Stolen Face was released in the United States by Lippert Pictures, whose chief, Robert Lippert, currently had an agreement with the British company Hammer Films to distribute each other's movies on either side of the Atlantic. Lippert hired Henreid and Scott (the latter on a loan-out from Hal Wallis), and paid their salaries and expenses, but the production itself was paid for by Hammer Films. The film's credited producer was Anthony Hinds, whose father was Will Hammer, one of the founders of the company. Hinds would soon go on to make a name for himself as producer of the horror pictures for which the Hammer company is best known.

Paul Henreid later wrote that at this point in his career he was effectively reduced to playing in these smaller films because he had been blacklisted. But Stolen Face did well enough that Lippert signed Henreid to another small-budget picture, Man in Hiding (1953), which again was produced by Hammer. For both films, Henreid took a small salary in exchange for a percentage of the profits -- a gamble that paid off.

This was director Terence Fisher's third film for Hammer, and according to his biographer Wheeler Dixon, it was "a project which Fisher believed in from the start." It was also the first film in which "Fisher tackled...significant fantasy overtones..., further transmogrified by the strong science-fiction slant of the final shooting script."

Dixon notes that Stolen Face demonstrates Fisher's inventive talent with low budgets, since he convincingly re-propped the same limited sets to represent different locations. In all, writes Dixon, this is "the first film which even hints at the fully mature style [Fisher] would display in The Curse of Frankenstein (1957) and Dracula (1958) only four and a half years later."

By Jeremy Arnold

SOURCES:

Wheeler Winston Dixon, The Charm of Evil: The Life and Films of Terence Fisher
Paul Henreid, Ladies Man
Stolen Face

Stolen Face

A British-American co-production that in hindsight looks like an interesting cross between A Woman's Face (1941) and Vertigo (1958), Stolen Face (1952) is the tale of a London plastic surgeon (Paul Henreid) who falls for an American concert pianist (Lizabeth Scott). When the pianist goes off with another man, the surgeon transforms the scarred face of a prison inmate to look exactly like the pianist -- and marries her. He doesn't stop there, proceeding to try and completely transform her by giving her the same clothes, hairstyle, tastes, and so forth as the first woman. But he finds that looks aren't everything as his new wife slips back to her criminal ways. An even juicier complication arises when the pianist comes back to the surgeon. Now Henreid has two Lizabeth Scotts to deal with! Scott received uniformly good reviews for her dual role, though the film overall was deemed a bit too heavy-handed to be believable. The Hollywood Reporter declared: "Miss Scott does a fine job..., skillfully giving both characters separate and distinctive personalities. Henreid plays the doctor with warmth and sensitivity, drawing more sympathy than the rather unintelligent role really deserves." Stolen Face was released in the United States by Lippert Pictures, whose chief, Robert Lippert, currently had an agreement with the British company Hammer Films to distribute each other's movies on either side of the Atlantic. Lippert hired Henreid and Scott (the latter on a loan-out from Hal Wallis), and paid their salaries and expenses, but the production itself was paid for by Hammer Films. The film's credited producer was Anthony Hinds, whose father was Will Hammer, one of the founders of the company. Hinds would soon go on to make a name for himself as producer of the horror pictures for which the Hammer company is best known. Paul Henreid later wrote that at this point in his career he was effectively reduced to playing in these smaller films because he had been blacklisted. But Stolen Face did well enough that Lippert signed Henreid to another small-budget picture, Man in Hiding (1953), which again was produced by Hammer. For both films, Henreid took a small salary in exchange for a percentage of the profits -- a gamble that paid off. This was director Terence Fisher's third film for Hammer, and according to his biographer Wheeler Dixon, it was "a project which Fisher believed in from the start." It was also the first film in which "Fisher tackled...significant fantasy overtones..., further transmogrified by the strong science-fiction slant of the final shooting script." Dixon notes that Stolen Face demonstrates Fisher's inventive talent with low budgets, since he convincingly re-propped the same limited sets to represent different locations. In all, writes Dixon, this is "the first film which even hints at the fully mature style [Fisher] would display in The Curse of Frankenstein (1957) and Dracula (1958) only four and a half years later." By Jeremy Arnold SOURCES: Wheeler Winston Dixon, The Charm of Evil: The Life and Films of Terence Fisher Paul Henreid, Ladies Man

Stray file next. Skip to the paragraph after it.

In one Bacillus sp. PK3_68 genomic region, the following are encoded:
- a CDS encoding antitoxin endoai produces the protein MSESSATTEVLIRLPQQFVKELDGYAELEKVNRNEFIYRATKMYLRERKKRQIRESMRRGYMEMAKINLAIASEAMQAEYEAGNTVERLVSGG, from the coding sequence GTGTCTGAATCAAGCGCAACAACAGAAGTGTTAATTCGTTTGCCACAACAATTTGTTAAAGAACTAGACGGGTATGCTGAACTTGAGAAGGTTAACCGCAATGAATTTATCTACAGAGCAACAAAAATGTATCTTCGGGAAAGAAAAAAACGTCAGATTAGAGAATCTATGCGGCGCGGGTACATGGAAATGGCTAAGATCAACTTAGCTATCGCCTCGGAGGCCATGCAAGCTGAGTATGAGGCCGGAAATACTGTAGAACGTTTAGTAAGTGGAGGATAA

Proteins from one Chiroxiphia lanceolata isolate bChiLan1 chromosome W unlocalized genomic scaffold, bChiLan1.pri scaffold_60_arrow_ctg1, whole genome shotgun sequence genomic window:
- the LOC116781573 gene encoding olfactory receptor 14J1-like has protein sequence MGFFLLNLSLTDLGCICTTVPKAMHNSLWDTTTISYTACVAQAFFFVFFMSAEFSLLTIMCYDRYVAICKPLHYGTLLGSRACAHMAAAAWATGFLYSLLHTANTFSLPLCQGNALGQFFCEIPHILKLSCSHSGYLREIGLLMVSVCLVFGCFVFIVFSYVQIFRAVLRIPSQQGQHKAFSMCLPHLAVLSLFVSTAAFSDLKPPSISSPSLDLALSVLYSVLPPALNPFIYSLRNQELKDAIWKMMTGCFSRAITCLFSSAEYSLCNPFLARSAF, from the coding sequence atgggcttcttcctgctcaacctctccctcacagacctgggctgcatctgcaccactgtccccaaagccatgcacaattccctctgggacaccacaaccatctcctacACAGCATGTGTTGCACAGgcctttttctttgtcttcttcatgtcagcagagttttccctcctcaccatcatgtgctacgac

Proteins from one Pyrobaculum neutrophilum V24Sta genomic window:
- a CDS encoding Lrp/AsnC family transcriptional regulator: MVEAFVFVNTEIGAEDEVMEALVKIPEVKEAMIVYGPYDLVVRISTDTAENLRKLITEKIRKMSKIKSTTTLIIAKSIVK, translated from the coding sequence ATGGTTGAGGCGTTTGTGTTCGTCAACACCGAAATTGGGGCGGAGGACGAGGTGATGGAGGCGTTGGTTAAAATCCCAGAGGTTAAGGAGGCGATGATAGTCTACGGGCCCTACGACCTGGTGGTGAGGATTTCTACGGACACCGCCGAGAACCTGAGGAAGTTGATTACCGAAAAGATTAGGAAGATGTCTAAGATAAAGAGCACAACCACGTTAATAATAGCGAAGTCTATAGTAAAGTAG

Quotes

Trivia

Notes

A July 1951 Daily Variety news item states that American independent producer Robert L. Lippert hired the actors but then charged their salaries to James Carreras, owner of Exclusive Films, Ltd., the film's British production company. Hal Wallis Productions loaned Lizabeth Scott to Lippert for the picture. According to information in the file on the film in the MPAA/PCA collection at the AMPAS library, the Breen office objected to film's portrayal of the antagonist, "Lily," as the only character to trying to uphold "the sanctity of marriage," while the sympathetic leads "treat marriage lightly." To this end, the writers were instructed to have "Phil" re-lock the train door in the closing scene to establish that he was not to blame for her death. The viewed print was missing the first few frames of the opening credits.